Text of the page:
Arguing for a recasting of the division of labour in data collection and analysis, he said: “These new roles are not simply about compiling data-side lists, and they’re not just functionaries who want a specific report. They are smarter agents, who can actually explore more effectively, because they have a broader access to data that can then somewhat be scaled in their own capacity to be more effective.”

With a noticeable gap between citizens’ experience of private companies’ digital services and those in the public sector, what lessons can government learn from the business world? Mark Duffy, director of enterprise information management at Cognizant, said “Big Data” was now at the heart of many commercial firms’ strategies. “The senior leadership get it and they drive it through the organisation, at every level,” he said. “Where it fails is where it gets to a certain level at middle management, and they don’t buy into it.”

The commercial imperative comes more naturally to departments – like the Driver and Vehicle Licensing Agency – which sell products to the public, according to the Passport Office’s Charlton. The biggest challenges, he said, are much greater for other parts of Whitehall. “A company is operating in a marketplace, and up against competition,” he said. “However, most of us aren’t up against competition, we’ve got no-one to compete with, therefore the drivers aren’t the same.”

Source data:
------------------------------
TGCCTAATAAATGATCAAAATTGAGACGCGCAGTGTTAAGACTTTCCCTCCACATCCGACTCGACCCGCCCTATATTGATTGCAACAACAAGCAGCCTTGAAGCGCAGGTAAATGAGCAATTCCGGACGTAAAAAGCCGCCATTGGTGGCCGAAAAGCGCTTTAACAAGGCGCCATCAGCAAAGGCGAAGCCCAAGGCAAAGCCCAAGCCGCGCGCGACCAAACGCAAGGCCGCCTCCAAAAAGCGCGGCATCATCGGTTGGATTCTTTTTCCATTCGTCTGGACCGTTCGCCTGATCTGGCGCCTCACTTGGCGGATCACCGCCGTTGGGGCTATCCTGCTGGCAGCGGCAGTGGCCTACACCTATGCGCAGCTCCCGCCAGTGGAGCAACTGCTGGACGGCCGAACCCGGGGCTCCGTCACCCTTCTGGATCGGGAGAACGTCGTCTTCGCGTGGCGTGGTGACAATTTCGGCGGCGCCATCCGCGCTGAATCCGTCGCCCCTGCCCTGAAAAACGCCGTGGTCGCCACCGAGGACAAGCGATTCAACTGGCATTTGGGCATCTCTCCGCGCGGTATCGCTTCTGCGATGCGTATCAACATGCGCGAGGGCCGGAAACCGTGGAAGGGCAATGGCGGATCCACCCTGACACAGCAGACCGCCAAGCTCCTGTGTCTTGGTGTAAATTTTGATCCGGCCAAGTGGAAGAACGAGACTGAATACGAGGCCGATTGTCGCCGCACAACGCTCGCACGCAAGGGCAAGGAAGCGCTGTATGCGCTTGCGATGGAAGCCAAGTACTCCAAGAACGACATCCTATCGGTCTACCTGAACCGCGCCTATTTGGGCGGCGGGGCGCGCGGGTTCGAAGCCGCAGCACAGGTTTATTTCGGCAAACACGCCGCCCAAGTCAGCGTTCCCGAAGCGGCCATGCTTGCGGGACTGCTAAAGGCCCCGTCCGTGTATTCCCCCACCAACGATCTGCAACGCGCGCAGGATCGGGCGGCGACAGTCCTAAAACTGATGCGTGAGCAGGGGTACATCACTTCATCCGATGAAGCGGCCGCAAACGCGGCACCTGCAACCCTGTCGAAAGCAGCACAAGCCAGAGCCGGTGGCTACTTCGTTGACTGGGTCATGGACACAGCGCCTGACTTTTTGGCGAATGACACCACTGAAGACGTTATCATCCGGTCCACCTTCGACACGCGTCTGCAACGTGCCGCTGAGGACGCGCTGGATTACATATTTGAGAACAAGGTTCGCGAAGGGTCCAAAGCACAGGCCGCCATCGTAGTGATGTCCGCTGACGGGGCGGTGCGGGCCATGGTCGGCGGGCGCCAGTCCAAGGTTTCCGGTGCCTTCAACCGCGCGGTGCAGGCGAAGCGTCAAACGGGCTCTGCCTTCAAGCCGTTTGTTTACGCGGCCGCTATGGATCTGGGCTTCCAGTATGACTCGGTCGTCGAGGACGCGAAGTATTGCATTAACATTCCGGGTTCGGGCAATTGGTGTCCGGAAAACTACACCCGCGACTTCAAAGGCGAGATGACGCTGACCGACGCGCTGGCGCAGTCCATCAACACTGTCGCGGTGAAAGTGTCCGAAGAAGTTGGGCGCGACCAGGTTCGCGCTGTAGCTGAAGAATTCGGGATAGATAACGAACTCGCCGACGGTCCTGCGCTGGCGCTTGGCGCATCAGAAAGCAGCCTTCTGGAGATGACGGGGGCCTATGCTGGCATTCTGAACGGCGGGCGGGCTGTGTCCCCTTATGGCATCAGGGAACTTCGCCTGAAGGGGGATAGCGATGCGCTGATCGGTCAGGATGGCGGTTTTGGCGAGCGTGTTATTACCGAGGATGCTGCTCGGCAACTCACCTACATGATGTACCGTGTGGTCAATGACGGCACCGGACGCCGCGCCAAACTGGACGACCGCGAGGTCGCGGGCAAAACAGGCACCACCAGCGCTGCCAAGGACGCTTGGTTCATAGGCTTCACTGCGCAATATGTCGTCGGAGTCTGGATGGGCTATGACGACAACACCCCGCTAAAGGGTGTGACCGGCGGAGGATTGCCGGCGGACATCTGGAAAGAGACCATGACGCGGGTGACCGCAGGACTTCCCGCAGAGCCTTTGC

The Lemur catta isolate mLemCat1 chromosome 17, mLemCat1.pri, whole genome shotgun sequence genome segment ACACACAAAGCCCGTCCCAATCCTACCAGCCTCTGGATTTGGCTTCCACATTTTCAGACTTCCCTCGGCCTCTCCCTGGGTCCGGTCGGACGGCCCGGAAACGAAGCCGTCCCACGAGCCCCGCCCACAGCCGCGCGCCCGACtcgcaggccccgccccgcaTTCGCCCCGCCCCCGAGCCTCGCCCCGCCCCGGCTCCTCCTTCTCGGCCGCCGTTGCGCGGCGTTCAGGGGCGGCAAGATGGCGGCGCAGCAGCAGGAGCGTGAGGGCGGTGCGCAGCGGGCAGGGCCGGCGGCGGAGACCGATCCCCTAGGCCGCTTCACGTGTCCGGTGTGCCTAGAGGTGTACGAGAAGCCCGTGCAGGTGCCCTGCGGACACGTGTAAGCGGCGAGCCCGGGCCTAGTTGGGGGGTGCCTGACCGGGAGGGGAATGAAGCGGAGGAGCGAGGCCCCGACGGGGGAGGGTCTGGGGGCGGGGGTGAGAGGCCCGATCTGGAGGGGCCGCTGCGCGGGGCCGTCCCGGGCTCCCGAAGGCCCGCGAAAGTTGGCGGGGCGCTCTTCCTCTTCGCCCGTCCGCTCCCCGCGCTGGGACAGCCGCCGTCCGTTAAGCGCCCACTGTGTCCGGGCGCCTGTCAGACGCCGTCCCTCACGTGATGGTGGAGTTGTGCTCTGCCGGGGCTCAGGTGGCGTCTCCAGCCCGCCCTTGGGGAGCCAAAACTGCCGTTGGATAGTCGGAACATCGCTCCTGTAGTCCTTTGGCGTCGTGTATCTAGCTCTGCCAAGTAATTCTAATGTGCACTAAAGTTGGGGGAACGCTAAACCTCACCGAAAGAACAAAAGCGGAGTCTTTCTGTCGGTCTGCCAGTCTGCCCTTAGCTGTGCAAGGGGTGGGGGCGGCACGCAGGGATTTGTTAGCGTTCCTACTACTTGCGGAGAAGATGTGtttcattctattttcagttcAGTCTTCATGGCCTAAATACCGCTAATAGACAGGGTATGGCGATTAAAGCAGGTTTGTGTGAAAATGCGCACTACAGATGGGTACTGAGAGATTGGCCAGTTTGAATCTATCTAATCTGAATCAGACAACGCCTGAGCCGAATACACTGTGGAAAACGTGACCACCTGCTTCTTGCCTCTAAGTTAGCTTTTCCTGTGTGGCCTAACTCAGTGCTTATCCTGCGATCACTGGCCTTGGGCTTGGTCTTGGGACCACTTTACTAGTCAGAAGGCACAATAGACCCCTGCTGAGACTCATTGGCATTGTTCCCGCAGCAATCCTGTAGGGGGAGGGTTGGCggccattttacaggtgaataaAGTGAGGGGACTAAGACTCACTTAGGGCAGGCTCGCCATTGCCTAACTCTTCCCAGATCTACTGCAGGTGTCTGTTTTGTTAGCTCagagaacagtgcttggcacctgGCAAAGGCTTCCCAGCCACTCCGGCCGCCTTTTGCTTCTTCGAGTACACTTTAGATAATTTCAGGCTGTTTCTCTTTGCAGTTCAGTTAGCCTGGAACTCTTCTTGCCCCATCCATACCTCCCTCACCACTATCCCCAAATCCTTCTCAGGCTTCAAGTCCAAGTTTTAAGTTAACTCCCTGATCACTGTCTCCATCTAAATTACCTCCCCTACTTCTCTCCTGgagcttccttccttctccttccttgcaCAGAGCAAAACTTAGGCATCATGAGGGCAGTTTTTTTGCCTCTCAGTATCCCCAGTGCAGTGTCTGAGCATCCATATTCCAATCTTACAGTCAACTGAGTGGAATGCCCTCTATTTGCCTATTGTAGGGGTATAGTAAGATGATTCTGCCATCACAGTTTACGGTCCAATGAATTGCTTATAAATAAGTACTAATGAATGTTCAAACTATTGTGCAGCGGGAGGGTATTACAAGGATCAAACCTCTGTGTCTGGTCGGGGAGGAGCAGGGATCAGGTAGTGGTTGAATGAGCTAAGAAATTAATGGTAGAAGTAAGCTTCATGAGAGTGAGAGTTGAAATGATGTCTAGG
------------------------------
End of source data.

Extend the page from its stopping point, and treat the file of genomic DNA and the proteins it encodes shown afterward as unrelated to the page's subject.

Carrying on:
Given Edison’s unsuccessful initial efforts at creating a cheap lightbulb, he might have had some sympathy with the over-used digital mantra “fail fast”. And at such an early stage of the journey to the provision of data-driven services, it is natural for officials to sometimes feel they are grasping around in the dark. As Charles D’Auria, data strategy manager at the Department for Business, Energy & Industrial Strategy, said: “In data, nobody knows quite what the best practices are yet. If you look at the last 10 years, software has rapidly evolved in terms of the way people are organised. That hasn’t happened with data yet, but it will do, probably in another 10 years.”

  • Charlie Boundy, head of data science, DWP
  • Cammil Taank, data architect, DIT
  • Sue Pycroft, review officer, DWP
  • Charles D’Auria, data strategy manager, BEIS
  • Steve Walker, project director analytics and information management, Cognizant UK
  • Jayesh Kothari, senior thematic investigator, Legal Aid Agency
  • Julian Harris, head of innovation, DWP
  • Joan Ogbebor, assistant account manager, inspection planning team, HMIC
  • Damion Nickerson, engagement manager, Centre of Excellence for Information Sharing
  • Ian Charlton, enterprise architect, HMPO
  • Mark Duffy, director of enterprise information management, Cognizant
  • Simon Johnson, user research lead digital, data and technology, BEIS
  • Not pictured: Ed Humpherson, director general, regulation, UK Statistics Authority